Notes:
There is also such a thing as a bosonic field too.
In QM, an EM field is not something photons have, it's something they are.
You should get used to the basic framework before trying to join the dots.

6. Sep 3, 2014

### atyy

For non-relativistic physics, 1 and 2 are different but equivalent ways of saying the same thing.

For relativistic physics, we have to use 2.

3 is informal and loose language, and can correspond to 1 for non-relativistic physics of a single particle, or it can correspond to 2 in the Heisenberg picture.

Last edited: Sep 4, 2014
7. Sep 4, 2014

### Staff: Mentor

Yes - basis is too strong a word.

A better description would a 'nice' place to start that avoids historical baggage that needs to be unlearned later.

Thanks
Bill

8. Sep 4, 2014

### Staff: Mentor

A note to the OP. Ballentine is my favourite QM book and had a big effect on me.

It is however well and truly graduate level. I studied it after reading Dirac's Principles of Quantum Mechanics and Von-Neumann - Mathematical Foundations of QM which are also advanced and a number of intermediate books like Griffiths. Then their was a detour into so called Rigged Hilbert Space.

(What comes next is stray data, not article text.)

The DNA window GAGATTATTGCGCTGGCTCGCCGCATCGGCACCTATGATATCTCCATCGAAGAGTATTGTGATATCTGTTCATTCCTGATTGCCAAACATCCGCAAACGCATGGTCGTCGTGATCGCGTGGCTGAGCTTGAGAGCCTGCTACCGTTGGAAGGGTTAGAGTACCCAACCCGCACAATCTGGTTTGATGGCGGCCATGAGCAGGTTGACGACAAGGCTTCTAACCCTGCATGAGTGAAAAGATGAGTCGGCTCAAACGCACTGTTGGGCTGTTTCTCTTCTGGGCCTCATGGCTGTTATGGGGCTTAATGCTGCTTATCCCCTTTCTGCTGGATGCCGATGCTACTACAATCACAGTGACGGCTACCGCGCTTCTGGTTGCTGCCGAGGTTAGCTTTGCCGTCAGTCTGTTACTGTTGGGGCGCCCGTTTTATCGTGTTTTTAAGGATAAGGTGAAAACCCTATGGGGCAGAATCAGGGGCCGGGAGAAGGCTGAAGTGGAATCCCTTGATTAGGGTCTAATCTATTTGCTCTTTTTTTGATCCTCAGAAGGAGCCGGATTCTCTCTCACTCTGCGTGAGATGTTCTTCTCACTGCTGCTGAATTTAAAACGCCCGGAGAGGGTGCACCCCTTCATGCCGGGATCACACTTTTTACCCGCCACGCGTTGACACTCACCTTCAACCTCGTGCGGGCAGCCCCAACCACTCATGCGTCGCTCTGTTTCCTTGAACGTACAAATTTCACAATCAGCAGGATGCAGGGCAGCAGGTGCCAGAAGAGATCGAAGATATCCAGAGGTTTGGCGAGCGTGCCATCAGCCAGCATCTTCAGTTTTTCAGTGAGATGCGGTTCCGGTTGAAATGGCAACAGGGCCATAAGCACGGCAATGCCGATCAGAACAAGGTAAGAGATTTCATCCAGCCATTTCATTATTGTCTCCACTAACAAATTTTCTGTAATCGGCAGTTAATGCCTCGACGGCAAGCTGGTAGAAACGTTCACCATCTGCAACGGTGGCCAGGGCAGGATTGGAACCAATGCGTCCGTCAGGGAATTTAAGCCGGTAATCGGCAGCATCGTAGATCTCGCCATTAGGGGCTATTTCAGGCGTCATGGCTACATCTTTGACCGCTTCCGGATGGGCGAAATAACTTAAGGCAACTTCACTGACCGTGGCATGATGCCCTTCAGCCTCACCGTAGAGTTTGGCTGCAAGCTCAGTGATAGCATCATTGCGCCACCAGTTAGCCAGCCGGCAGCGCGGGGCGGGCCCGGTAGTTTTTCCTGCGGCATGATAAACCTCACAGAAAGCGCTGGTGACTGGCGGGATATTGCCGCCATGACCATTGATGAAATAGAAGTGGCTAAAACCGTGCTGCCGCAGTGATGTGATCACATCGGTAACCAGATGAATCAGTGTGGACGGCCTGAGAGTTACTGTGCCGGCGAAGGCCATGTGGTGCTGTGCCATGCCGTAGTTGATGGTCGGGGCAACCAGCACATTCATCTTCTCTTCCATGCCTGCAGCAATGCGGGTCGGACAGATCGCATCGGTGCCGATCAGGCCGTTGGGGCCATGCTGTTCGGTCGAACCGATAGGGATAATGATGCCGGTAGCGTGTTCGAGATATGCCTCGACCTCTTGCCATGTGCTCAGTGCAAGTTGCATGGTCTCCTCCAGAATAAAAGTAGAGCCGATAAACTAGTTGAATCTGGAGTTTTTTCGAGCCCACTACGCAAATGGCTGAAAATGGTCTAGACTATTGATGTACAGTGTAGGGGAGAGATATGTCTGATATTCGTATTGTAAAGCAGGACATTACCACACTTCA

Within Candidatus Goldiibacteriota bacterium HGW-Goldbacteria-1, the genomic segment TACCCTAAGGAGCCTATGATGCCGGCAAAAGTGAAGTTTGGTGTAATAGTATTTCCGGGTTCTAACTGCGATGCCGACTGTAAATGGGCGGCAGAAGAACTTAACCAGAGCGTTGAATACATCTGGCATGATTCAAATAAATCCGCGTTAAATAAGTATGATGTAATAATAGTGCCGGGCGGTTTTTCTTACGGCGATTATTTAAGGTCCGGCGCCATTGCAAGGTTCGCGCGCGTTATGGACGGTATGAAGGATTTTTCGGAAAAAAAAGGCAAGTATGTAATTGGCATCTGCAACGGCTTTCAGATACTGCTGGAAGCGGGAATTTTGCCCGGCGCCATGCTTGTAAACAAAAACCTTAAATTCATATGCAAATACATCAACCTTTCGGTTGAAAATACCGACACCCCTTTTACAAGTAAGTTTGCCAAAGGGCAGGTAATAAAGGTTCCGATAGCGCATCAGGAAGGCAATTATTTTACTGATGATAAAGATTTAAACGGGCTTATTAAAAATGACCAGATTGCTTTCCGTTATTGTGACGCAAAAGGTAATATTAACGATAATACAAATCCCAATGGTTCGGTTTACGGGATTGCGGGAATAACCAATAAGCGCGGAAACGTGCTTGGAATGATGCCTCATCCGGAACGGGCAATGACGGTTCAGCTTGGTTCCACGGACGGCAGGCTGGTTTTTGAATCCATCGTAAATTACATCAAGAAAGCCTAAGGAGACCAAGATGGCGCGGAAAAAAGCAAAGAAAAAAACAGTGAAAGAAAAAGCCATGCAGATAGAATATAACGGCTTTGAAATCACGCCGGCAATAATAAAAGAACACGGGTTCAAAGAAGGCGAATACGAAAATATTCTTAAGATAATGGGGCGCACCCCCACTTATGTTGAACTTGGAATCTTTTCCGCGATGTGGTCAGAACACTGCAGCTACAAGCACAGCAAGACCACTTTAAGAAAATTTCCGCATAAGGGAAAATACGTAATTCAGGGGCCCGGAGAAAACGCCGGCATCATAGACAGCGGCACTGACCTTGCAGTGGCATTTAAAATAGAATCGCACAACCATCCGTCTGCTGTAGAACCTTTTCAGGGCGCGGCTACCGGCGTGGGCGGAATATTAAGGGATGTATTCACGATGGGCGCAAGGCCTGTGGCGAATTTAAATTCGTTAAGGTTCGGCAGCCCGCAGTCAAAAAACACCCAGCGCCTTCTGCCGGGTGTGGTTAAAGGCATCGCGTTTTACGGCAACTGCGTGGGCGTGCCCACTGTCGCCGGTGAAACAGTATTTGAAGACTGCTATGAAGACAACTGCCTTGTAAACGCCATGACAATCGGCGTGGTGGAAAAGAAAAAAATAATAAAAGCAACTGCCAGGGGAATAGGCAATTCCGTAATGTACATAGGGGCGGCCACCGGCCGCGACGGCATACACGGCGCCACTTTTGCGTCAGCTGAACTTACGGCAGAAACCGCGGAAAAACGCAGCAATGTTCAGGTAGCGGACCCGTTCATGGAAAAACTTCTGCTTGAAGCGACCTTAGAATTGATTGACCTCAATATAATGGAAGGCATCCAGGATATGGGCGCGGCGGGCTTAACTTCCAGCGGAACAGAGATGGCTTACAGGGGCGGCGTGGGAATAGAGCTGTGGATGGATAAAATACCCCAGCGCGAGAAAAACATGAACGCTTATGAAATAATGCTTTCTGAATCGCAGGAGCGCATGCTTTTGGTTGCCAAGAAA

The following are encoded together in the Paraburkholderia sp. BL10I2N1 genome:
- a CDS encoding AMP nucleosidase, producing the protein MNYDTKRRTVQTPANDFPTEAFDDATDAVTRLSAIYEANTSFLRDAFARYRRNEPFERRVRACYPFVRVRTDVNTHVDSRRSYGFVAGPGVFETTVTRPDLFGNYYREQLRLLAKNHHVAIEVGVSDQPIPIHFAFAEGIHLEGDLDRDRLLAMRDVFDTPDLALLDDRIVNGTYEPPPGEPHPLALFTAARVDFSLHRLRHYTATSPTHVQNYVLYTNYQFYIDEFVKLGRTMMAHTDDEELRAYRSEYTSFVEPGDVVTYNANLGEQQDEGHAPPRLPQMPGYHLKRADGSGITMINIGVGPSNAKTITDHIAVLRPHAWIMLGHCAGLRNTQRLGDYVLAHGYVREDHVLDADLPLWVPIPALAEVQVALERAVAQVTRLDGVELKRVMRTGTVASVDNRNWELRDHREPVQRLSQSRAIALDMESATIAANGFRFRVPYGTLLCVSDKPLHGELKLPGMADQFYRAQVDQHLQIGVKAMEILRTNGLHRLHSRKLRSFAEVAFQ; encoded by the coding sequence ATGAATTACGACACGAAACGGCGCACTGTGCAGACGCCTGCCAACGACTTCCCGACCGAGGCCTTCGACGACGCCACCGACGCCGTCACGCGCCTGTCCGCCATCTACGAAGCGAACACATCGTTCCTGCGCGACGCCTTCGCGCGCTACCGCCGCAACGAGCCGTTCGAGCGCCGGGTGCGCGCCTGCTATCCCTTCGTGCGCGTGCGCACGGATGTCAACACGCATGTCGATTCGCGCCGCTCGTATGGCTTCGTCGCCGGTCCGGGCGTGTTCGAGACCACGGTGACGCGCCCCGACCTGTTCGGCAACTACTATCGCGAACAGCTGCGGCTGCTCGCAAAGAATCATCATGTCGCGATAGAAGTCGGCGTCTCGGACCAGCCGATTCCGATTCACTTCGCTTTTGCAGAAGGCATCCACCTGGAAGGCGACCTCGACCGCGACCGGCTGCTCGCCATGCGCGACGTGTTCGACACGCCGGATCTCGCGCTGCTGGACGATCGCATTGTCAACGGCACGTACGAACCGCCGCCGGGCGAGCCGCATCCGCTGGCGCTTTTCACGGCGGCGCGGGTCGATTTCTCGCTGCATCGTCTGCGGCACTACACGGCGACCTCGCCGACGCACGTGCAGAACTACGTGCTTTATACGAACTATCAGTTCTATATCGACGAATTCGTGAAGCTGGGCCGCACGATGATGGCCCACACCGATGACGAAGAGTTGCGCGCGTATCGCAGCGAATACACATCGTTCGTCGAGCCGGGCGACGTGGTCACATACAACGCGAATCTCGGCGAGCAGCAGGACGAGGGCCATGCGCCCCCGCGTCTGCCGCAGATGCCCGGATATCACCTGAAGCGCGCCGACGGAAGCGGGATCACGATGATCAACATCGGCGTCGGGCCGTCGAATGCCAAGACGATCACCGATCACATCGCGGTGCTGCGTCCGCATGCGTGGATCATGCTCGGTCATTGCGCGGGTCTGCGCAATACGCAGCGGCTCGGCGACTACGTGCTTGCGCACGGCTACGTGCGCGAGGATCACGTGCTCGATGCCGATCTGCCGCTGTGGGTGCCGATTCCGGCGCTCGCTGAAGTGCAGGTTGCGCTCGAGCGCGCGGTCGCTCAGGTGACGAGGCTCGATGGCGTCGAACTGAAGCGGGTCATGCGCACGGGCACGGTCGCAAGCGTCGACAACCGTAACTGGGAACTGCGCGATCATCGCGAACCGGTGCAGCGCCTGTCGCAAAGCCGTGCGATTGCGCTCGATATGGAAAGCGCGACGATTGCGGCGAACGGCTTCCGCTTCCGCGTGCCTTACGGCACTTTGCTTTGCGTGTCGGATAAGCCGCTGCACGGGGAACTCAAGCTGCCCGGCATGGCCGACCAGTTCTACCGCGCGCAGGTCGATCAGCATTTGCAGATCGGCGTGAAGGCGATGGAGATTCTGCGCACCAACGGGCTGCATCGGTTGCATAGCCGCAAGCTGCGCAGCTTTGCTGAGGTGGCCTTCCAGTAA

Undoubtedly Simon will have no troubles with it - but without a good previous exposure to QM and a good math background it will be hard going.

Thanks
Bill

9. Sep 4, 2014

### Simon Bridge

Very abstract maths though ... you have to really get into the mathy descriptions of physics. Some people will get it though - even at an introductory level. But you then have to go right to matrix mechanics wouldn't you, where most courses start with wave mechanics?

Have you tried it on a class?

10. Sep 4, 2014

### WannabeNewton